January 19, 2014
In the Gospel reading this week from the book of John, Jesus asks the first two Disciples who follow him, “What are you looking for?” The Greek word for “what” (tis) is actually fairly vague – it could also mean who or which. The question is answered further into the reading, after Andrew (one of the two Disciples) goes to his brother Simon Peter and says “We have found the Messiah” (John adds “which is translated Anointed”) (John 1:41). Overall, we are left with a sense that the first two Disciples really weren’t sure what they were looking for, but they felt they would know it when they saw it.
Here at the beginning of the 21st Century, we’re all still looking for something, or someone, who will save us. We’re not sure what (or who) that is, but it’s important, and we’ll know it when we see it.
The word “Messiah” comes from the Hebrew ha maschiach, which means “the anointed”. In the Hebrew Blble, all kings of Israel were referred to as “God’s anointed,” because in order to be named as king, the individual in question had to be anointed with oil by a priest who had seen a sign that this person was appointed by God. Several people in the Hebrew Bible were designated as ha maschiah, including Joshua and Zerubbabel (Zech 4:14) and even the pagan Cyrus of Persia (Isaiah 45:1) for his role in liberating the Israelite captives of Babylon. So in the original Hebrew understanding, “Messiah” does not literally mean “Son of God.” It simply means someone who has been anointed for the purpose of leading God’s people. So when the Palestinian Jews of Jesus’ day were looking for the arrival of the Messiah, they were thinking of a leader who would be anointed to lead them to liberation from bondage under the Romans. But they were not sure exactly what (or who) that would look like.
The Hebrew Bible reading for this week is second of the four “Suffering Servant” oracles from the prophet Isaiah (42:1-4; 49:1-7; 50:4-11; 52:13-53). The Suffering Servant is an enigmatic figure – we are not sure exactly who or what the prophet means by this oracle (even though later Christian theologians would take them as a foretelling of the suffering Christ). On one hand, the oracle indicates that the servant is Israel itself: “You are my servant, Israel, in whom I will be glorified” (Isaiah 49:3), and that the nation is “one deeply despised, abhorred by the nations, the slave of rulers” (vv.7). On the other, the oracle appears to be describing an individual person: “The Lord called me before I was born, while I was in my mother’s womb he named me. He made my mouth like a sharp sword, in the shadow of his hand he hid me; he made me a polished arrow, in his quiver he hid me away” (vv.1-2). Whether a person or a nation, though, the Suffering Servant is designated as “a light to the nations, that my salvation may reach to the end of the earth” (vv.6). We’re not sure what it is, but it’s important, and we’ll know it when we see it.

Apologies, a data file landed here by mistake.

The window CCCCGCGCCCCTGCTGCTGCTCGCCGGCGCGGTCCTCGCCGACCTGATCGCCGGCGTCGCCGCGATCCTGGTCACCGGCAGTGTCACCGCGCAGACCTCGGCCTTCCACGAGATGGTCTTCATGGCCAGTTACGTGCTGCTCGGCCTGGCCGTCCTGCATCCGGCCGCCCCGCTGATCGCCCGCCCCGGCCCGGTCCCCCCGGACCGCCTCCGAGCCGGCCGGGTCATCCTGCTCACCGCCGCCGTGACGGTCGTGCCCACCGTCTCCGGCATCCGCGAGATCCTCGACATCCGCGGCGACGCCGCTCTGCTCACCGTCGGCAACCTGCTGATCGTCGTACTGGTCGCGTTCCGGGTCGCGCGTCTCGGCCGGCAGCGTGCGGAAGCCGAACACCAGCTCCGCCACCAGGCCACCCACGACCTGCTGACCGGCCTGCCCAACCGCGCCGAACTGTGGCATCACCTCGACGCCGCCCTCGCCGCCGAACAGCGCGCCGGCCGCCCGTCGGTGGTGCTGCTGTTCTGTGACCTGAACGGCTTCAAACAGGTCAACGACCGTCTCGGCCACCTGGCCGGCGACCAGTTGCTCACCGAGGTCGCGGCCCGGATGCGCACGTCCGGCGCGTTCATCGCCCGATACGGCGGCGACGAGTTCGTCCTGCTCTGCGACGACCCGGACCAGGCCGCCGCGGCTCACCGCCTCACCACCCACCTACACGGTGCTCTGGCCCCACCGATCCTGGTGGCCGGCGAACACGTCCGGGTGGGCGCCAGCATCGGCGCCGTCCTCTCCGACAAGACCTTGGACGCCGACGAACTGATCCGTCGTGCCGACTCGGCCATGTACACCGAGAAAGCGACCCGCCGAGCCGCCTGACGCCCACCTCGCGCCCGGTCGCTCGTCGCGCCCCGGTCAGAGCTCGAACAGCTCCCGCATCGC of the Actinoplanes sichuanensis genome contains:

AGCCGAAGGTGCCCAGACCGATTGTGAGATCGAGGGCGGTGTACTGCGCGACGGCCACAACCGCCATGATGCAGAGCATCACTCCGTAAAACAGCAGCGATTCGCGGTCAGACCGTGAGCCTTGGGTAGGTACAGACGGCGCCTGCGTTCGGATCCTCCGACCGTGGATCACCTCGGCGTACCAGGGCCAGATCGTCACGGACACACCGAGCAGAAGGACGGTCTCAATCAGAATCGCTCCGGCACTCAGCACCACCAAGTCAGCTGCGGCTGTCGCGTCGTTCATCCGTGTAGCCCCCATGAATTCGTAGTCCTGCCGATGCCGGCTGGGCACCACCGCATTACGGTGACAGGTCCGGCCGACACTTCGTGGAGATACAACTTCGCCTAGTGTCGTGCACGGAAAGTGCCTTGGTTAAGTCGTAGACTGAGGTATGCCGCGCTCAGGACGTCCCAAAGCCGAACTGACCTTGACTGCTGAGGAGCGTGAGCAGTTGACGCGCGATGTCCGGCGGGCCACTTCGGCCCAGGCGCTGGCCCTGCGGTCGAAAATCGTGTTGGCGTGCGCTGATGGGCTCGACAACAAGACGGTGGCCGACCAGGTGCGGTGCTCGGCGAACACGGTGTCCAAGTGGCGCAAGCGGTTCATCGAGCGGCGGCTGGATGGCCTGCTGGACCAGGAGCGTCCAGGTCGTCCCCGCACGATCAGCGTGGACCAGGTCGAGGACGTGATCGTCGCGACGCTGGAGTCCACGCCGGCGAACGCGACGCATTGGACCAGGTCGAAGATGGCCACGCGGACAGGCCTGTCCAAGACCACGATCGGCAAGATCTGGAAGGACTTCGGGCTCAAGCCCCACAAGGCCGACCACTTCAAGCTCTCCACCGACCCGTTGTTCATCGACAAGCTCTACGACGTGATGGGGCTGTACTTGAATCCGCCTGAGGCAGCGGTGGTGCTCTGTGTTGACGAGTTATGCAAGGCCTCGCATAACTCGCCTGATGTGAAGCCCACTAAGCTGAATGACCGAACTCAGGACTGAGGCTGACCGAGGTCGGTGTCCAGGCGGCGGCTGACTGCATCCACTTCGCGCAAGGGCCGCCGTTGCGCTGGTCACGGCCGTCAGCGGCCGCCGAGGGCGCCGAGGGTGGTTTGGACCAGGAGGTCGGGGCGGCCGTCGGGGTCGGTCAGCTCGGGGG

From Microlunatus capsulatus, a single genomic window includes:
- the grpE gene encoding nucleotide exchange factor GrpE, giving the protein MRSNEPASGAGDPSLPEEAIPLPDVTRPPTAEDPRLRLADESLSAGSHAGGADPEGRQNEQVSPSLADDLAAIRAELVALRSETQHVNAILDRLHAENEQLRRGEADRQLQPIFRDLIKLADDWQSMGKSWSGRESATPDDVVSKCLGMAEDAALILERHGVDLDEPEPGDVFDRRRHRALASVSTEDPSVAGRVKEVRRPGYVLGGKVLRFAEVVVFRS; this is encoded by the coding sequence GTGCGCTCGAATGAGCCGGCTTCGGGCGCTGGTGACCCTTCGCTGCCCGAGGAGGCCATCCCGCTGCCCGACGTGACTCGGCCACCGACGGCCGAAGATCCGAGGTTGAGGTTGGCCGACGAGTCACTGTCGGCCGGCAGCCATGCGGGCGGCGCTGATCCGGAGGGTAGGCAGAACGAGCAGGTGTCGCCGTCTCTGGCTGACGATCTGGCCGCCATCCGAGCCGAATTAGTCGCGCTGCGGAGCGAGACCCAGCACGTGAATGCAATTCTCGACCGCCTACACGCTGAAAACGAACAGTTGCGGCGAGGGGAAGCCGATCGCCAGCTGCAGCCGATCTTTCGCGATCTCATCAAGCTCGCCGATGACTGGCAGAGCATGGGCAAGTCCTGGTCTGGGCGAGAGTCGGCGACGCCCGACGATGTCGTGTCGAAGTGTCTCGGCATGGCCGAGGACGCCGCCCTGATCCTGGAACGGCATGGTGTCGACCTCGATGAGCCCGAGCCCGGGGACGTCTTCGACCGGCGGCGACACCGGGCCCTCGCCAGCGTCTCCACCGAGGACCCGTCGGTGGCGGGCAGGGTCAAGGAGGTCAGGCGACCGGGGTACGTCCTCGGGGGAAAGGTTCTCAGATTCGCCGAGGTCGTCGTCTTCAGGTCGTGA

On the weekend commemorating the life and death of Martin Luther King, Jr., we would do well to ask ourselves “What are we looking for?” In death, the Rev. Dr. King has been made (literally) into a towering, stone monolith. The man, however, was altogether human and deeply despised by many, one of whom ultimately took his life. For the Rev. Dr. King, leadership was much more than simply cultivating a monolithic cult of personality; it was about offering a vision (“a light to the nations”) that is desperately needed for our time:“The stability of the large world house which is ours will involve a revolution of values to accompany the scientific and freedom revolutions engulfing the earth. We must rapidly begin the shift from a ‘thing’-oriented society to a ‘person’-oriented society. When machines and computers, profit motives and property rights are considered more important than people, the giant triplets of racism, materialism and militarism are incapable of being conquered. A civilization can flounder as readily in the face of moral and spiritual bankruptcy as it can through financial bankruptcy” (Where do We Go From Here: Chaos or Community? Boston: Beacon Press, 1967. pp. 186).
When we are looking for a Messiah, we are often looking for a monolith – someone (or something) who will save us. We often overlook the Suffering Servant, or the humble individual offering us ideas to bring ourselves out of our present situation – ideas likely to be denigrated and violently opposed by rulers and media drunk on racism, materialism and militarism. When we embrace each other as our primary goal, we realize (in the words of the 1978 June Jordan poem) “We are the ones we’ve been waiting for”.